Buxton, W. (1994). Combined keyboard / touch tablet input device. XEROX Disclosure Journal, 19(2), March/April 1994, 109-111.



William A. S. Buxton

Proposed Classification
U.S. CL. 341/022
Intl. CL. H03k 17/94

Systems with graphical user interfaces (GUIs) are often called direct manipulation Systems. One way to improve such systems is to provide more versatile input mechanisms in order to improve the range and directness of the manipulations the user can perform. Touch tablets have been shown to be very useful in increasing the range of direct manipulation actions a user is able to perform when interacting with a GUI. [2] In particular, two techniques have been developed for expanding the versatility of touch tablets as direct manipulation input devices. One such technique involves the concept of partitioning the touch sensitive surface of the tablet into multiple locations, or input windows, analogous to windows on a display screen, in order to create multiple virtual input devices. Touch actions on the surface of the tablet are interpreted differently depending on where each touch occurs, and thus a single touch tablet input device can serve to function as a number of virtual input devices.[1] A second technique involves providing touch tablets with the ability to sense the location (and possibly pressure) of each of many simultaneous points of contact.[3] Such a multi-touch tablet supports nearly simultaneous direct manipulation inputs, and when coupled with the technique of the multiple input windows just described, enables two-handed or multi-fingered input for a variety of closely coupled manipulations. For example, a user would be able to scroll through a window's contents with one hand while zooming or scaling with the other, or would be able to simultaneously adjust multiple parameters using linear controllers (called sliders). Thus, providing a relatively large, multi-touch receptive touch surface that supports multiple input windows would he a useful additional input device in a direct manipulation system. However, adding such a device to a conventional direct manipulation system that already includes a pointing device, such as a mouse, and a keyboard would add to the desktop space required for the system (called the system's footprint.)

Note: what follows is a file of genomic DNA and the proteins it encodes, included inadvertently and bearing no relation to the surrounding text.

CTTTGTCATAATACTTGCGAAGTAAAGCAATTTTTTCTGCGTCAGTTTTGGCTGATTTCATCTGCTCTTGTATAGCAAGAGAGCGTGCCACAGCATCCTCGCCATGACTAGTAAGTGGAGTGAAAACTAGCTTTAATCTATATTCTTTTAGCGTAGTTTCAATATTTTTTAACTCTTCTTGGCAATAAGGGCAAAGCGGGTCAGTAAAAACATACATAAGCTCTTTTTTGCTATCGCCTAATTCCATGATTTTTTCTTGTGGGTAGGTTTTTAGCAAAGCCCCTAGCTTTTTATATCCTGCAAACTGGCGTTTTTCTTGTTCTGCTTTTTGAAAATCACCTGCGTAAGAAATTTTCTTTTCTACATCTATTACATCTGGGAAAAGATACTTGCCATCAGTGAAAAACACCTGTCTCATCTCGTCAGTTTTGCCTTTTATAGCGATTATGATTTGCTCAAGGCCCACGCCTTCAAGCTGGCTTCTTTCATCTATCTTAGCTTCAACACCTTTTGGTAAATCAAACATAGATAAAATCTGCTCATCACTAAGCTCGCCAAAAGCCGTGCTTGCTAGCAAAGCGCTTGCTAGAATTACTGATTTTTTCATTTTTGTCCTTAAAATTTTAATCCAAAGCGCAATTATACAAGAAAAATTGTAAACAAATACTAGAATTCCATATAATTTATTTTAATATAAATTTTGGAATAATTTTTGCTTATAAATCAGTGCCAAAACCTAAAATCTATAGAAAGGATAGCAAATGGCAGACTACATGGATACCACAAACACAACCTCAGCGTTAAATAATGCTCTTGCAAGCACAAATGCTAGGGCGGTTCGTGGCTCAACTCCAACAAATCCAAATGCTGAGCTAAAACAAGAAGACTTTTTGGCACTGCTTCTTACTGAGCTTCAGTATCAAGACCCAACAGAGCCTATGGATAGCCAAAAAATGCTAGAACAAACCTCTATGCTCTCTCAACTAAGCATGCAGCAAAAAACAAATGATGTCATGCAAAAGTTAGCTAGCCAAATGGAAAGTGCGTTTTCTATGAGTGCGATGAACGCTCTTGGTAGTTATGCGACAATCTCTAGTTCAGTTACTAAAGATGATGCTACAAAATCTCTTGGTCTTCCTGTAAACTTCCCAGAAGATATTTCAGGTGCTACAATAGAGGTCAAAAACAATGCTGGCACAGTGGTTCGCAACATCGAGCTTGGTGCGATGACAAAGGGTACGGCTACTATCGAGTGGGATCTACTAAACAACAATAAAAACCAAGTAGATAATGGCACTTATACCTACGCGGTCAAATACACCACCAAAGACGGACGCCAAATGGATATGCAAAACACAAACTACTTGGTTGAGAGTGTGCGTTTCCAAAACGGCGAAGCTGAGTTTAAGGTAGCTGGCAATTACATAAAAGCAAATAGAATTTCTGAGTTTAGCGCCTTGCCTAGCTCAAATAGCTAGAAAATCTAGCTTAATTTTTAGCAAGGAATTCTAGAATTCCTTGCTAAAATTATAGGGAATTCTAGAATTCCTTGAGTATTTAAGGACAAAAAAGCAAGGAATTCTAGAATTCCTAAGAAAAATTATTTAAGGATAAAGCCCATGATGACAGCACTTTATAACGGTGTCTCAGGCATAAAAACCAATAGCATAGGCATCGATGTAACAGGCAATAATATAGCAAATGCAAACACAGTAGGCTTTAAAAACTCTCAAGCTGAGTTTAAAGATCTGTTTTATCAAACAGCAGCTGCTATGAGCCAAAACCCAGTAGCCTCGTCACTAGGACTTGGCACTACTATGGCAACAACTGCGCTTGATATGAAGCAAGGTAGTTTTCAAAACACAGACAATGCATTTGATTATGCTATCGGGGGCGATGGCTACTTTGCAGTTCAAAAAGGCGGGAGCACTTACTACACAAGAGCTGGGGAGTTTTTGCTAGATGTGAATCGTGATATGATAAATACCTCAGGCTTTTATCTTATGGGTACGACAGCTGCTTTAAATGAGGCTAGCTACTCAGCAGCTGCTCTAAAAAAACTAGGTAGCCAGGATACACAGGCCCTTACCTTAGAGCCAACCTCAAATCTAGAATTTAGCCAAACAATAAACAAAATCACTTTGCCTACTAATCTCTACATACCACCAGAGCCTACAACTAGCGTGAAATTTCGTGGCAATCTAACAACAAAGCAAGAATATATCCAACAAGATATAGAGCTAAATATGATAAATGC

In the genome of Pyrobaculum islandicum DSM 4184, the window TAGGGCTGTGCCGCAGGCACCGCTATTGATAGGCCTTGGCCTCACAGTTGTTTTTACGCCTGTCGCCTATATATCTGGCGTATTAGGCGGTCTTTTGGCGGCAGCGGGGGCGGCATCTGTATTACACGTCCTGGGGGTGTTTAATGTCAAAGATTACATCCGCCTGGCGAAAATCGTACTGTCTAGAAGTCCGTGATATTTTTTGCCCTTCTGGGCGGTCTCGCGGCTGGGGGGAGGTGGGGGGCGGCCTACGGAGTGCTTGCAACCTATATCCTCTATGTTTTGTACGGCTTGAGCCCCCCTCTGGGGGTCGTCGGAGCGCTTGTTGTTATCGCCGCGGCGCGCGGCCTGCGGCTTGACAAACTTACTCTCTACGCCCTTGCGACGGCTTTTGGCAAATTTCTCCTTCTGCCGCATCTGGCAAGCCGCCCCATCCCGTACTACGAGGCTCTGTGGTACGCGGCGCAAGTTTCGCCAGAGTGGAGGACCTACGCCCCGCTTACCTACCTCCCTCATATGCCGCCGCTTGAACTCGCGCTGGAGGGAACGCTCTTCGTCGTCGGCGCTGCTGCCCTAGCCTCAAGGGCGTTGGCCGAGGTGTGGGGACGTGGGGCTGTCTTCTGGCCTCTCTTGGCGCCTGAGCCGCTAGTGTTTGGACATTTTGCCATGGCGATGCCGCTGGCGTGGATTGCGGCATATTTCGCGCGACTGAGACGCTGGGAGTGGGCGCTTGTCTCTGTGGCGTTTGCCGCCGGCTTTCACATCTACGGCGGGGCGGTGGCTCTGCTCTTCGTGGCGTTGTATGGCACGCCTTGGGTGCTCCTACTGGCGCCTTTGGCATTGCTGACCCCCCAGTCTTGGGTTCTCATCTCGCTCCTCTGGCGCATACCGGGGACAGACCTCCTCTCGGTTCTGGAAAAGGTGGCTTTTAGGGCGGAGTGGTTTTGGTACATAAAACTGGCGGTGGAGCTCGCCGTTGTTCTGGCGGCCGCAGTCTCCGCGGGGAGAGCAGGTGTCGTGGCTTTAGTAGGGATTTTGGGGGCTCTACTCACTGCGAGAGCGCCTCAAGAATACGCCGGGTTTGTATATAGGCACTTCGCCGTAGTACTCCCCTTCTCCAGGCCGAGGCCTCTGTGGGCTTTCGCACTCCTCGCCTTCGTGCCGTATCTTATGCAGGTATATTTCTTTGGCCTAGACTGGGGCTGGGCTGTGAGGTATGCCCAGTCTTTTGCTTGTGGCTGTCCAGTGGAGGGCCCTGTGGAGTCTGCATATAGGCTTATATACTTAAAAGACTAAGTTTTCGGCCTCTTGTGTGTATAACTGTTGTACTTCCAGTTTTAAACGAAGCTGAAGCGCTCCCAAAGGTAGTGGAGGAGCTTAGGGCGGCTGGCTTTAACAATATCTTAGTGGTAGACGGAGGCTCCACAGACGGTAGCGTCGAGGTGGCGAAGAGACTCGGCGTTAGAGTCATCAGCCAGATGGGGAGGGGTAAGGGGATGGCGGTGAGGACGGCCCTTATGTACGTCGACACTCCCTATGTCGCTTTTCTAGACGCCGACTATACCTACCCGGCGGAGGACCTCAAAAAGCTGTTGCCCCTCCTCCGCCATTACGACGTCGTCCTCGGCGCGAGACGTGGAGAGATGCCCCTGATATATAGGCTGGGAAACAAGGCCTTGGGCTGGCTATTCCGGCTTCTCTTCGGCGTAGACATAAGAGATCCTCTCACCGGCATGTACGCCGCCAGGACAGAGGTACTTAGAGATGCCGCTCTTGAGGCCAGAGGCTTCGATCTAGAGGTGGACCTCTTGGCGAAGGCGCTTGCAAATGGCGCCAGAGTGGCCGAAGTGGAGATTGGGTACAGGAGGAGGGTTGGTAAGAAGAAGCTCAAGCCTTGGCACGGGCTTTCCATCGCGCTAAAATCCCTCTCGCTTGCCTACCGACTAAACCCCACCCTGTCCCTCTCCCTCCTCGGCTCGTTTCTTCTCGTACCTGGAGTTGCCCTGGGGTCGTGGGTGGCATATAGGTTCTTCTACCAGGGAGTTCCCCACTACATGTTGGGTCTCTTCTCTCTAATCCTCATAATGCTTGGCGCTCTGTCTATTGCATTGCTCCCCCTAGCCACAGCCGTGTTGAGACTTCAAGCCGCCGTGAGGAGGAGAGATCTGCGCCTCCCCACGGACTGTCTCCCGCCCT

The combined input device disclosed here is designed to permit the addition of a multifunctional touch tablet input device to a conventional direct manipulation system while maintaining the system’s exiting footprint. As shown in the Figures 1A and lB, this is accomplished by redesigning the conventional keyboard 20 to be the top surface of a two-sided (top and bottom) input device 10 and mounting the touch tablet 30 on the bottom surface. Keyboard 20 is a conventional QWERTY keyboard that has small raised feet 22.24, 26 and 28 (or some similar mechanism) that prevent the keys from being depressed when the touch tablet is being used and the keyboard is the bottom surface of device 10. Keyboard 20 also preferably includes a sensor (not shown), such as a mercury switch, which communicates the state of the keyboard (active or inactive) to the system. The touch tablet side 30 of device 10, shown more completely in Figure lB, may be designed so as to permit a physical template 50 to be easily mounted thereon. Such a template is used to provide tactile feedback about the mapping of the touch surface to specific functions or virtual devices that are operational thereon. [2]